Interface Dielectric Constant of Water at the Surface of a Spherical Solute

15 December 2022, Version 1
This content is a preprint and has not undergone peer review at the time of posting.


Interface dielectric constant is used to quantify polar response of water interfacing a spherical solute. This interfacial parameter, affected by the interfacial structure within about two solvation layers, is fundamentally distinct from the bulk dielectric constant (a material property). Molecular dynamics simulations are used to extract the interface dielectric constant from fluctuation relations correlating the dipole moment of the interfacial layer with the medium electrostatics. For a probe ion, one has to calculate cross-correlations between the shell dipole and the electrostatic potential, while cross-correlations between the shell dipole and the electrostatic field are required for a probe dipole. All protocols produce dielectric constants of water interfacing a nonpolar solute significantly below the bulk value. We analyze corrections imposed on the fluctuation relations by protocols using periodic boundary conditions with Ewald sums to compute electrostatic interactions. These corrections are insignificant for typical simulation protocols.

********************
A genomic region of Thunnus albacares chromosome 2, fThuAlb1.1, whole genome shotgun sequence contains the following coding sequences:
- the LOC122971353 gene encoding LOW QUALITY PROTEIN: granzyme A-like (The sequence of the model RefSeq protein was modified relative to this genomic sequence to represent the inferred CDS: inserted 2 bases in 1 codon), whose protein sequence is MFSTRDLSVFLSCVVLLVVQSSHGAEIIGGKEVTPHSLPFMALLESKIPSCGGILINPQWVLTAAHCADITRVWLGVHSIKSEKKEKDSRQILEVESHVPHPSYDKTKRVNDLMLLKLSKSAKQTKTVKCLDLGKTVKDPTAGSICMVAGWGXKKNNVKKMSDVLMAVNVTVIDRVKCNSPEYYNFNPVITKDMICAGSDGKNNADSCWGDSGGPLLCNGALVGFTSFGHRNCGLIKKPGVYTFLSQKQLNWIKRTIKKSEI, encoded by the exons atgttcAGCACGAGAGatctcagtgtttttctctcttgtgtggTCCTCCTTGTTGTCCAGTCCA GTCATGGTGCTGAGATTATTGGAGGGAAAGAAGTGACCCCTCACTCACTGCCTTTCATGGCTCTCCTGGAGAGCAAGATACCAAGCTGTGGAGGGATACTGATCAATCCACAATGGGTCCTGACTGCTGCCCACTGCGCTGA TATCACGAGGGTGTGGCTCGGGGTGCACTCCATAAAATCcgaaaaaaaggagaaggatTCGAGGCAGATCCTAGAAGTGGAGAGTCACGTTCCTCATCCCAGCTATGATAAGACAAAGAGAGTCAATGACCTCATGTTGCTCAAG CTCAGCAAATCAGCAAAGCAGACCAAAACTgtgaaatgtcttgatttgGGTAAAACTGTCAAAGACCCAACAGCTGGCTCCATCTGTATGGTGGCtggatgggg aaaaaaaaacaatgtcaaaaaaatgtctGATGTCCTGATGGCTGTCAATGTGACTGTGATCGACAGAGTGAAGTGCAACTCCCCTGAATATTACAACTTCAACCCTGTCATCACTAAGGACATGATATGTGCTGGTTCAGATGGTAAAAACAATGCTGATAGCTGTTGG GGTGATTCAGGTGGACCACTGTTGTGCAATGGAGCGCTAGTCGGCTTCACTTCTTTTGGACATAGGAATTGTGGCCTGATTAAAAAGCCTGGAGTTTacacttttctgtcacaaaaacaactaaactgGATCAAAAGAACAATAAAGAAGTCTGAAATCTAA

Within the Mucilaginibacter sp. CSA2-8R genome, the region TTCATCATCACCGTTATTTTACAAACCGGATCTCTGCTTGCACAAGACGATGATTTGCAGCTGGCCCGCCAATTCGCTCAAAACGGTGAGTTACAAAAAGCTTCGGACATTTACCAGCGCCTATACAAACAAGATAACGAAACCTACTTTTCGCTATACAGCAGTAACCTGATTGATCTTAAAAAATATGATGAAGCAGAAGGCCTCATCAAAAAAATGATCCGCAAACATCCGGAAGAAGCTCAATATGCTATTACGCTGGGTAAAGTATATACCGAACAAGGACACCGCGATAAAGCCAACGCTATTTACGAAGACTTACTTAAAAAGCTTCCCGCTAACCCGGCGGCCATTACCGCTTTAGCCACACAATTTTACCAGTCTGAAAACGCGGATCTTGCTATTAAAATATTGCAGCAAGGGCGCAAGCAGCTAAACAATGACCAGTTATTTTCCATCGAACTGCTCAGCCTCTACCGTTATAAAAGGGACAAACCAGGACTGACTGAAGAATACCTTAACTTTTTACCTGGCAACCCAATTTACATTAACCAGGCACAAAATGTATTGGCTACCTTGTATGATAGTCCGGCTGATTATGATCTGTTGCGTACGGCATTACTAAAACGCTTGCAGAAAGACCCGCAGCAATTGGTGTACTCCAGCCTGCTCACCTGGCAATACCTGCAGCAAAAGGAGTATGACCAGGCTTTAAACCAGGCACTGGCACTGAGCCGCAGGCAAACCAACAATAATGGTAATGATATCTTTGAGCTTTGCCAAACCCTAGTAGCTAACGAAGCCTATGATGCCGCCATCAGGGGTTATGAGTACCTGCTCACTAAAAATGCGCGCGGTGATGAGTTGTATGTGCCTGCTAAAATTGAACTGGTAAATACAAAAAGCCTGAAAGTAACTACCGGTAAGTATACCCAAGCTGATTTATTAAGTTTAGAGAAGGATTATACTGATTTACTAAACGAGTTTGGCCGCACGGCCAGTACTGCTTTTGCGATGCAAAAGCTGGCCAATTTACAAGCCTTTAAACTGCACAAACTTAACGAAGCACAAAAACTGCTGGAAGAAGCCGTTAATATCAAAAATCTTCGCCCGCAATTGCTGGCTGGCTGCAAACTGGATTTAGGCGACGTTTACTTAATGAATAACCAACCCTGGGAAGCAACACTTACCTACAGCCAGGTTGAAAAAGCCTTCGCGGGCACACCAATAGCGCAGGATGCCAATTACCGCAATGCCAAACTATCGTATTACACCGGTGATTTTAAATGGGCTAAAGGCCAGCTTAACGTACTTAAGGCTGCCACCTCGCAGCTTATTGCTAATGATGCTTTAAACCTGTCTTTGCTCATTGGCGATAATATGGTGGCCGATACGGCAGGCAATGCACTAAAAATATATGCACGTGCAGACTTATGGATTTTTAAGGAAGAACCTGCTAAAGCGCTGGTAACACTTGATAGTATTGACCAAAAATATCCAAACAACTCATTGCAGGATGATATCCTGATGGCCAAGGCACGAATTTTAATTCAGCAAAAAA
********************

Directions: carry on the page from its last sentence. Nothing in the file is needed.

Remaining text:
Dielectric constant
Ewald sum


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